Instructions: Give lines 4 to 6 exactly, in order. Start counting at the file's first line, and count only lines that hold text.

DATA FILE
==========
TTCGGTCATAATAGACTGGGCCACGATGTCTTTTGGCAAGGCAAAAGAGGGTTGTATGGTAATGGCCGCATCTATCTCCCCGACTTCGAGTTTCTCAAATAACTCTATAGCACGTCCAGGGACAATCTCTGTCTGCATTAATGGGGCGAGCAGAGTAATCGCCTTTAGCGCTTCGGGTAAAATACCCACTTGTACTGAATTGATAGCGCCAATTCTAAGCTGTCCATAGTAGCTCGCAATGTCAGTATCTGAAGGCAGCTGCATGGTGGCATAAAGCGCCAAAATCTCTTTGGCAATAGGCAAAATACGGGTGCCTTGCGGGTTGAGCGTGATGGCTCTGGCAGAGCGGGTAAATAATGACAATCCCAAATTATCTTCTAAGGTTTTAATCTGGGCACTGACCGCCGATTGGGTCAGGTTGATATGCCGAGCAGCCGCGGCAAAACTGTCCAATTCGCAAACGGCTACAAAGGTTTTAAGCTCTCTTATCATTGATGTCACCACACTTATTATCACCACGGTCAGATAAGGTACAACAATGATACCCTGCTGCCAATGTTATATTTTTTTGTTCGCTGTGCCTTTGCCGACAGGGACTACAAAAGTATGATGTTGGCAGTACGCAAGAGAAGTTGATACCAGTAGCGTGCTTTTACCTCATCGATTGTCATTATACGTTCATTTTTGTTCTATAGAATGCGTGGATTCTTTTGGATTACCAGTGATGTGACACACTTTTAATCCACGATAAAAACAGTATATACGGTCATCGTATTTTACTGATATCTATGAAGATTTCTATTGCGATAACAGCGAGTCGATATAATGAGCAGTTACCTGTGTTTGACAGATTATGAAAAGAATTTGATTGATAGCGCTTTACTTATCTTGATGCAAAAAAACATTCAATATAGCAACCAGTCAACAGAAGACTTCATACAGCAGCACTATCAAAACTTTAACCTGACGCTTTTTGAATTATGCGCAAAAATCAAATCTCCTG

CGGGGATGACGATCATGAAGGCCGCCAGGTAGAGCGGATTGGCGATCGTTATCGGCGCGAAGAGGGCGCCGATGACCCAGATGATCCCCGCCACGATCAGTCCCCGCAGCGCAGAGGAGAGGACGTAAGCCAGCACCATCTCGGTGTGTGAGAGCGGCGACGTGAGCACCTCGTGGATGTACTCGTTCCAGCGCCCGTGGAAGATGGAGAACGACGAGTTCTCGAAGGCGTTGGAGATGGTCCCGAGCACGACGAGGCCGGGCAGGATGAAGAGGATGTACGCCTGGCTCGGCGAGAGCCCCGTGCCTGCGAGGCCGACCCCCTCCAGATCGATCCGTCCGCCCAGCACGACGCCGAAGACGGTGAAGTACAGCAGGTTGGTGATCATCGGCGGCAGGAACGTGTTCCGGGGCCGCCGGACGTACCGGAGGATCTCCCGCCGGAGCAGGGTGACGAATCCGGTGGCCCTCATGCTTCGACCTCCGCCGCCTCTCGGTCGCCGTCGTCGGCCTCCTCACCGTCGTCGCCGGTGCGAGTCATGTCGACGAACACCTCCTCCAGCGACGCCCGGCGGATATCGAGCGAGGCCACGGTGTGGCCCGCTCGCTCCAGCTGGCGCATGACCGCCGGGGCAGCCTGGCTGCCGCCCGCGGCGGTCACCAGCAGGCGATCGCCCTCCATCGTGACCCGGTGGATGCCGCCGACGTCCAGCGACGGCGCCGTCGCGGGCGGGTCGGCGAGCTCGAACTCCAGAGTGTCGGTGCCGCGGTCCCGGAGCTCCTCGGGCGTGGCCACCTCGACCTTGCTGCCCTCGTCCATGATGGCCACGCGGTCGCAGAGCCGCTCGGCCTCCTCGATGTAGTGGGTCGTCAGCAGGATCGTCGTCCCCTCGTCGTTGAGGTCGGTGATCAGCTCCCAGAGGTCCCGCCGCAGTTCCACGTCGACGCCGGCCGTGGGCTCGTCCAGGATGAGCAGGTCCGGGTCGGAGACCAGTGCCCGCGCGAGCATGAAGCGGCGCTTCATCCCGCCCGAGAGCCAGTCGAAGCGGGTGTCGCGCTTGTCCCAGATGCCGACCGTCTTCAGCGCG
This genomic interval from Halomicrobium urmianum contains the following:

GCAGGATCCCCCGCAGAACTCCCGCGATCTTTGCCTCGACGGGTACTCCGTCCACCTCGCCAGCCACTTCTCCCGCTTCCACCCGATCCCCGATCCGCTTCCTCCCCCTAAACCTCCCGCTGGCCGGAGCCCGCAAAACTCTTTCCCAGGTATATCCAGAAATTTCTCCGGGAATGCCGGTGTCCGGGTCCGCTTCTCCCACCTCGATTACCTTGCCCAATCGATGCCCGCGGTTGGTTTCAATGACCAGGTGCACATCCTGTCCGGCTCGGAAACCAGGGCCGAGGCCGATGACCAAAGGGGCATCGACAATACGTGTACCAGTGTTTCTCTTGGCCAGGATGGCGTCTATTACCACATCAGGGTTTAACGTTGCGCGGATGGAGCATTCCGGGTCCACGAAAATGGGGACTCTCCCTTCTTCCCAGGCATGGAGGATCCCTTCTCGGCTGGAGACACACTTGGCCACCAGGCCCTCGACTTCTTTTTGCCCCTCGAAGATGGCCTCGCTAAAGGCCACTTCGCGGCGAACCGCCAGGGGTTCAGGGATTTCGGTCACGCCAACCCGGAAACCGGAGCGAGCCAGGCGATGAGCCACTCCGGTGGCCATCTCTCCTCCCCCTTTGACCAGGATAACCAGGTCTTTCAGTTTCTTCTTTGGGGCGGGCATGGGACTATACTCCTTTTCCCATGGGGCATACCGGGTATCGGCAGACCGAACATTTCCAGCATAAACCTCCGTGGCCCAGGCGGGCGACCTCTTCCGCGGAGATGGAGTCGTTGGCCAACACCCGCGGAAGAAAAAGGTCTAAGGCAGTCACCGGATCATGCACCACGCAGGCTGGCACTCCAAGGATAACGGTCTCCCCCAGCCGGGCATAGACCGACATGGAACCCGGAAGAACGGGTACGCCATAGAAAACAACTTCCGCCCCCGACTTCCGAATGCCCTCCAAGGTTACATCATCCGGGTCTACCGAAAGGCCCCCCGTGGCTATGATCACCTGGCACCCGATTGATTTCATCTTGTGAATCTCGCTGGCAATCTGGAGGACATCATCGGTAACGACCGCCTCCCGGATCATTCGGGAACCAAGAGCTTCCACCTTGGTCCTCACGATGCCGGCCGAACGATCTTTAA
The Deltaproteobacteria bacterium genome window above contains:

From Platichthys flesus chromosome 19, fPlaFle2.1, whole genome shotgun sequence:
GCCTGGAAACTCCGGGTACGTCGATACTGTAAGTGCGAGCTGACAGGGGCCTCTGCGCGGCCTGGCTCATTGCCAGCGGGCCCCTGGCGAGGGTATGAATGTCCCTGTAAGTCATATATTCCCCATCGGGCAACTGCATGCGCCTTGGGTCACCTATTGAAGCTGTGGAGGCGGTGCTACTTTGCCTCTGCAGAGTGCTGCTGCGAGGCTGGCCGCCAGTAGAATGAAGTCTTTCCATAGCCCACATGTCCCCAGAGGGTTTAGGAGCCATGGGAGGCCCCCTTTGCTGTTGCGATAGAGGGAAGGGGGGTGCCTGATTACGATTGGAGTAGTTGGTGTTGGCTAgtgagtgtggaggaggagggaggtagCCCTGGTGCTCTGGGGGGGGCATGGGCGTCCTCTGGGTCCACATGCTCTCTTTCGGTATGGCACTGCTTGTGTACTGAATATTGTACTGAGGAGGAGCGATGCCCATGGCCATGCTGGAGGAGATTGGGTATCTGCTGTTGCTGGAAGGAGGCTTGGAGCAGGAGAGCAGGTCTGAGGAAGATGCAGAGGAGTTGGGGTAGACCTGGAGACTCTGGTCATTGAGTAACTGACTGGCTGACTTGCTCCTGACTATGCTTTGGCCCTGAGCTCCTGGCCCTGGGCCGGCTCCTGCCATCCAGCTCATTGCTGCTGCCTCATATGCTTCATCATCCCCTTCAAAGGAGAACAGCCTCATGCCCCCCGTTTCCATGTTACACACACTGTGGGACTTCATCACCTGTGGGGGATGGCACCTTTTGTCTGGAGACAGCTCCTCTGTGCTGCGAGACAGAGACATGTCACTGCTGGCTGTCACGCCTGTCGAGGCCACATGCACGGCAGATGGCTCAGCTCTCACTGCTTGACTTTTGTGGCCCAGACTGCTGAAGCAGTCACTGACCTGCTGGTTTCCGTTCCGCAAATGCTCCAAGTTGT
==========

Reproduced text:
GCAGGATCCCCCGCAGAACTCCCGCGATCTTTGCCTCGACGGGTACTCCGTCCACCTCGCCAGCCACTTCTCCCGCTTCCACCCGATCCCCGATCCGCTTCCTCCCCCTAAACCTCCCGCTGGCCGGAGCCCGCAAAACTCTTTCCCAGGTATATCCAGAAATTTCTCCGGGAATGCCGGTGTCCGGGTCCGCTTCTCCCACCTCGATTACCTTGCCCAATCGATGCCCGCGGTTGGTTTCAATGACCAGGTGCACATCCTGTCCGGCTCGGAAACCAGGGCCGAGGCCGATGACCAAAGGGGCATCGACAATACGTGTACCAGTGTTTCTCTTGGCCAGGATGGCGTCTATTACCACATCAGGGTTTAACGTTGCGCGGATGGAGCATTCCGGGTCCACGAAAATGGGGACTCTCCCTTCTTCCCAGGCATGGAGGATCCCTTCTCGGCTGGAGACACACTTGGCCACCAGGCCCTCGACTTCTTTTTGCCCCTCGAAGATGGCCTCGCTAAAGGCCACTTCGCGGCGAACCGCCAGGGGTTCAGGGATTTCGGTCACGCCAACCCGGAAACCGGAGCGAGCCAGGCGATGAGCCACTCCGGTGGCCATCTCTCCTCCCCCTTTGACCAGGATAACCAGGTCTTTCAGTTTCTTCTTTGGGGCGGGCATGGGACTATACTCCTTTTCCCATGGGGCATACCGGGTATCGGCAGACCGAACATTTCCAGCATAAACCTCCGTGGCCCAGGCGGGCGACCTCTTCCGCGGAGATGGAGTCGTTGGCCAACACCCGCGGAAGAAAAAGGTCTAAGGCAGTCACCGGATCATGCACCACGCAGGCTGGCACTCCAAGGATAACGGTCTCCCCCAGCCGGGCATAGACCGACATGGAACCCGGAAGAACGGGTACGCCATAGAAAACAACTTCCGCCCCCGACTTCCGAATGCCCTCCAAGGTTACATCATCCGGGTCTACCGAAAGGCCCCCCGTGGCTATGATCACCTGGCACCCGATTGATTTCATCTTGTGAATCTCGCTGGCAATCTGGAGGACATCATCGGTAACGACCGCCTCCCGGATCATTCGGGAACCAAGAGCTTCCACCTTGGTCCTCACGATGCCGGCCGAACGATCTTTAA
The Deltaproteobacteria bacterium genome window above contains:

From Platichthys flesus chromosome 19, fPlaFle2.1, whole genome shotgun sequence: